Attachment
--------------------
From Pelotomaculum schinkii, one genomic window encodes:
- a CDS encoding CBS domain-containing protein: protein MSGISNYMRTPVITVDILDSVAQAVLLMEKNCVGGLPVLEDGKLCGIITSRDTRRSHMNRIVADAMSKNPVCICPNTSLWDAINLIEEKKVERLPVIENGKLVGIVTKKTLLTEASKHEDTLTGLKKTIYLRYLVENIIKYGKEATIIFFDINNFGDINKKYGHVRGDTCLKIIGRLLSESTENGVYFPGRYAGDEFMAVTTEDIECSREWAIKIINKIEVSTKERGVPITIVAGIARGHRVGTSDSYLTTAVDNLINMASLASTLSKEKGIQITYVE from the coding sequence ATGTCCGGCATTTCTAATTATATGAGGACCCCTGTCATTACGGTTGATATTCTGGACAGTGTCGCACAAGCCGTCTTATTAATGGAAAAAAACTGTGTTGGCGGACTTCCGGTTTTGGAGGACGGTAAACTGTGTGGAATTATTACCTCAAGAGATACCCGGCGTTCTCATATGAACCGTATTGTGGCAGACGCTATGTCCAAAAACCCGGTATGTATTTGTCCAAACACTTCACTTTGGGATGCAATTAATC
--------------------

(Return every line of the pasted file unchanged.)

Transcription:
From Pelotomaculum schinkii, one genomic window encodes:
- a CDS encoding CBS domain-containing protein: protein MSGISNYMRTPVITVDILDSVAQAVLLMEKNCVGGLPVLEDGKLCGIITSRDTRRSHMNRIVADAMSKNPVCICPNTSLWDAINLIEEKKVERLPVIENGKLVGIVTKKTLLTEASKHEDTLTGLKKTIYLRYLVENIIKYGKEATIIFFDINNFGDINKKYGHVRGDTCLKIIGRLLSESTENGVYFPGRYAGDEFMAVTTEDIECSREWAIKIINKIEVSTKERGVPITIVAGIARGHRVGTSDSYLTTAVDNLINMASLASTLSKEKGIQITYVE from the coding sequence ATGTCCGGCATTTCTAATTATATGAGGACCCCTGTCATTACGGTTGATATTCTGGACAGTGTCGCACAAGCCGTCTTATTAATGGAAAAAAACTGTGTTGGCGGACTTCCGGTTTTGGAGGACGGTAAACTGTGTGGAATTATTACCTCAAGAGATACCCGGCGTTCTCATATGAACCGTATTGTGGCAGACGCTATGTCCAAAAACCCGGTATGTATTTGTCCAAACACTTCACTTTGGGATGCAATTAATC